Research output: Contribution to journalArticle

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T1 - Frequency and prioritization of patient health risks from a structured health risk assessment

AU - Phillips, Siobhan M.

AU - Glasgow, Russell E.

AU - Bello, Ghalib

AU - Ory, Marcia G.

AU - Glenn, Beth A.

AU - Sheinfeld-Gorin, Sherri N.

AU - Sabo, Roy T.

AU - Heurtin-Roberts, Suzanne

AU - Johnson, Sallie Beth

AU - Krist, Alex H.

PY - 2014/11/1

Y1 - 2014/11/1

N2 - PURPOSE To describe the frequency and patient-reported readiness to change, desire to discuss, and perceived importance of 13 health risk factors in a diverse range of primary care practices.METHODS Patients (n = 1,707) in 9 primary care practices in the My Own Health Report (MOHR) trial reported general, behavioral, and psychosocial risk factors (body mass index [BMI], health status, diet, physical activity, sleep, drug use, stress, anxiety or worry, and depression). We classified responses as “at risk” or “healthy” for each factor, and patients indicated their readiness to change and/ or desire to discuss identified risk factors with providers. Patients also selected 1 of the factors they were ready to change as most important. We then calculated frequencies within and across these factors and examined variation by patient characteristics and across practices.RESULTS On average, patients had 5.8 (SD = 2.12; range, 0-13) unhealthy behaviours and mental health risk factors. About 55% of patients had more than 6 risk factors. On average, patients wanted to change 1.2 and discuss 0.7 risks. The most common risks were inadequate fruit/vegetable consumption (84.5%) and overweight/obesity (79.6%). Patients were most ready to change BMI (33.3%) and depression (30.7%), and most wanted to discuss depression (41.9%) and anxiety or worry (35.2%). Overall, patients rated health status as most important.CONCLUSIONS Implementing routine comprehensive health risk assessments in primary care will likely identify a high number of behavioral and psychosocial health risks. By soliciting patient priorities, providers and patients can better manage counseling and behavior change.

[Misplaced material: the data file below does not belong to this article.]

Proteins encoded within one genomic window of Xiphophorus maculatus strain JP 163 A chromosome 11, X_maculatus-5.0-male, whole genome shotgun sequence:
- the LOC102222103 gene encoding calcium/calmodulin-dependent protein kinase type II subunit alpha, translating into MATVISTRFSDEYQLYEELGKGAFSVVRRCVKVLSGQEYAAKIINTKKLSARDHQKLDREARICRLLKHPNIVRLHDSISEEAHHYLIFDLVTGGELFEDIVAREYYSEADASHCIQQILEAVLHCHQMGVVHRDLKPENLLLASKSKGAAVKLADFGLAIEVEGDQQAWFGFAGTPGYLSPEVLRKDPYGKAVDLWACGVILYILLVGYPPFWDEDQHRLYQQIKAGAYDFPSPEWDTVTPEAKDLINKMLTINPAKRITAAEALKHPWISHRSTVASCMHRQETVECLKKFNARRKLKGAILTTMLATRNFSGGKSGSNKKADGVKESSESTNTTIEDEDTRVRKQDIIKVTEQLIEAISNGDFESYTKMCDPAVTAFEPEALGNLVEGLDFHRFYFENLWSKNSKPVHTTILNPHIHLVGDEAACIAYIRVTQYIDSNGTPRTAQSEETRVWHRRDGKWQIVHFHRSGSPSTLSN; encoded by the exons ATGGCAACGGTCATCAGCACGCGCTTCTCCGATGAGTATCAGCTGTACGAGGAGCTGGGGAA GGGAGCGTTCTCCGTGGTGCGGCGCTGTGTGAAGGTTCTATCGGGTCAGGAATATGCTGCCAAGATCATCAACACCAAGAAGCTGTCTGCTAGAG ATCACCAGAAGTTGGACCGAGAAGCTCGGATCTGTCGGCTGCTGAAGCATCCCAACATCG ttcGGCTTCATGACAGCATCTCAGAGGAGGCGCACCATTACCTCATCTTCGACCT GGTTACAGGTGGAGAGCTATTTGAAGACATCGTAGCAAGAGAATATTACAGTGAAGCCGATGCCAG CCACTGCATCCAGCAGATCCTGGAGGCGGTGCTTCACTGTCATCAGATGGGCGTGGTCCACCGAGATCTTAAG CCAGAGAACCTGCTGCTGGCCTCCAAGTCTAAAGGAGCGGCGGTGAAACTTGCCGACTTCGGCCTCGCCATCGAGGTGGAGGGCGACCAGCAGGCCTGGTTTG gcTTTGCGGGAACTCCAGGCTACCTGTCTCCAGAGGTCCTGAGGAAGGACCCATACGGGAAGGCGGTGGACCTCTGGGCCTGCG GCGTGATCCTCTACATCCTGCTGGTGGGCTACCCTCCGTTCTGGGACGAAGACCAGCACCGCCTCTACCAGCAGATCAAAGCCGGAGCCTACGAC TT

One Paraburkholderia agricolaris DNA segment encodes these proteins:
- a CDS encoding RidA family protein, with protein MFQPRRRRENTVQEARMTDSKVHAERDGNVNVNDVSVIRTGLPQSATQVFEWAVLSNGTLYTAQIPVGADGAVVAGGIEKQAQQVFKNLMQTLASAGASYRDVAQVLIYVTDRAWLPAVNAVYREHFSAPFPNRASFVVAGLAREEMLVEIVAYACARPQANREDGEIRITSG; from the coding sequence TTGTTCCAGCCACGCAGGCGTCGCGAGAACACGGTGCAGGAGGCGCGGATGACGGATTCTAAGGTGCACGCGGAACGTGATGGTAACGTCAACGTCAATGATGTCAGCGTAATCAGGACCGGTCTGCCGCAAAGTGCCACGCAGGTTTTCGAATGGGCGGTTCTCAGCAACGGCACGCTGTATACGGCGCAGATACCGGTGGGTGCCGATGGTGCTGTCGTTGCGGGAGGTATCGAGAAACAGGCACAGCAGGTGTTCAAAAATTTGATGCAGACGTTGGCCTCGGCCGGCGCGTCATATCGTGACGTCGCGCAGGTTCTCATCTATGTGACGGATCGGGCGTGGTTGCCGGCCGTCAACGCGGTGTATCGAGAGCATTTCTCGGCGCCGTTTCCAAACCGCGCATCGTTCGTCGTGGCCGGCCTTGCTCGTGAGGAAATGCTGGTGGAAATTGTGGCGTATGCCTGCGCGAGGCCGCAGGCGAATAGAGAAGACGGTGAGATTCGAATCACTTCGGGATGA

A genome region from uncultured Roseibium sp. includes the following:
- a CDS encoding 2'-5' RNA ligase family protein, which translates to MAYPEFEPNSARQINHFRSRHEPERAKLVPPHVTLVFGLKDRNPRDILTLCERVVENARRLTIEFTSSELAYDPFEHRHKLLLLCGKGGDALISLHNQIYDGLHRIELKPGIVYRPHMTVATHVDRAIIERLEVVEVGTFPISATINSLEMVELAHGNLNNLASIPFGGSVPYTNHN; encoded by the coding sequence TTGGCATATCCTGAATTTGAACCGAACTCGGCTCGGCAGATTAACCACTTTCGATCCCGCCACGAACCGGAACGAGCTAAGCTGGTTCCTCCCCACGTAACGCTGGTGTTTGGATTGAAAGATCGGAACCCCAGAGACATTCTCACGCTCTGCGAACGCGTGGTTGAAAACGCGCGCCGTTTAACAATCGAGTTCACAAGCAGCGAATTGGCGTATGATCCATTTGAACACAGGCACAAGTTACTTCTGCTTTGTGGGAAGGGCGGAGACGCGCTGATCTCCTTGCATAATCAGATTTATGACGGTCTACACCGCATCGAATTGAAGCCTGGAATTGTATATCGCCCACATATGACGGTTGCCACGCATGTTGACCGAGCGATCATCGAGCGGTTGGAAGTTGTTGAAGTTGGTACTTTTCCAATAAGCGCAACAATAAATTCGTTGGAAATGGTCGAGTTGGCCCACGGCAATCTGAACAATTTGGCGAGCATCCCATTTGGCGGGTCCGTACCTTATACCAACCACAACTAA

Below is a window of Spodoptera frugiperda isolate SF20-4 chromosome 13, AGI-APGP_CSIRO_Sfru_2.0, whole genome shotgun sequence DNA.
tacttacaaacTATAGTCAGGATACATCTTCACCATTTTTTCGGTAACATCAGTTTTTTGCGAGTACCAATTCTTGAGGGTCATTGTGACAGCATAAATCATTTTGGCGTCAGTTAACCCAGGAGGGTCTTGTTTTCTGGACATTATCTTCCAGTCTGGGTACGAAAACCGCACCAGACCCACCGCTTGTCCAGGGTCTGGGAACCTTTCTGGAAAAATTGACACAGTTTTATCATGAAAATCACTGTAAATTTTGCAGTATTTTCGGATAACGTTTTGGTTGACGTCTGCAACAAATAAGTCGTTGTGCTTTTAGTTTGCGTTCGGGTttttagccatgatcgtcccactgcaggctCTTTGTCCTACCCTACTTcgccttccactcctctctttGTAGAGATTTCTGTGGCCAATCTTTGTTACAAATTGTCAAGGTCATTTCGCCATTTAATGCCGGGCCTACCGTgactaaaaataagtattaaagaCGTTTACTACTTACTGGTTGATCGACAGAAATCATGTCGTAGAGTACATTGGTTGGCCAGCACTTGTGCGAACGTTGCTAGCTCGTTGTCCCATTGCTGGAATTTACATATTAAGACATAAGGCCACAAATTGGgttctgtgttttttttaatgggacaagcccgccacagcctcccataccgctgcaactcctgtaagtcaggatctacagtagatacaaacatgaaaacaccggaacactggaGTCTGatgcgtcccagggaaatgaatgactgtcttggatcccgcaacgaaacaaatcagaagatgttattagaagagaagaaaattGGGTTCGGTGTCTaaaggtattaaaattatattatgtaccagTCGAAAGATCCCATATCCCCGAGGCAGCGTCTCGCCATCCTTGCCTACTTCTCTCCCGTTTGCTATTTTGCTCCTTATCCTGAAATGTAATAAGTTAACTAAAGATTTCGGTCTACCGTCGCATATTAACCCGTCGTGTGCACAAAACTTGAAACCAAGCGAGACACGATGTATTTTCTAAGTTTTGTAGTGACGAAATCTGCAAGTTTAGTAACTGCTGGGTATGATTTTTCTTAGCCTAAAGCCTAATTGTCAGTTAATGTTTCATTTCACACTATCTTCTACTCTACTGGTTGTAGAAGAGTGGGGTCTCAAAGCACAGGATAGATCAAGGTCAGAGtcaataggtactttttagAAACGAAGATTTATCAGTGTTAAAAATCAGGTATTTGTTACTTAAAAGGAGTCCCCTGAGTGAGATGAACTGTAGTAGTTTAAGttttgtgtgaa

AB - PURPOSE To describe the frequency and patient-reported readiness to change, desire to discuss, and perceived importance of 13 health risk factors in a diverse range of primary care practices.METHODS Patients (n = 1,707) in 9 primary care practices in the My Own Health Report (MOHR) trial reported general, behavioral, and psychosocial risk factors (body mass index [BMI], health status, diet, physical activity, sleep, drug use, stress, anxiety or worry, and depression). We classified responses as “at risk” or “healthy” for each factor, and patients indicated their readiness to change and/ or desire to discuss identified risk factors with providers. Patients also selected 1 of the factors they were ready to change as most important. We then calculated frequencies within and across these factors and examined variation by patient characteristics and across practices.RESULTS On average, patients had 5.8 (SD = 2.12; range, 0-13) unhealthy behaviours and mental health risk factors. About 55% of patients had more than 6 risk factors. On average, patients wanted to change 1.2 and discuss 0.7 risks. The most common risks were inadequate fruit/vegetable consumption (84.5%) and overweight/obesity (79.6%). Patients were most ready to change BMI (33.3%) and depression (30.7%), and most wanted to discuss depression (41.9%) and anxiety or worry (35.2%). Overall, patients rated health status as most important.CONCLUSIONS Implementing routine comprehensive health risk assessments in primary care will likely identify a high number of behavioral and psychosocial health risks. By soliciting patient priorities, providers and patients can better manage counseling and behavior change.

KW - Health risk appraisal

KW - Patient-centered care

KW - Primary care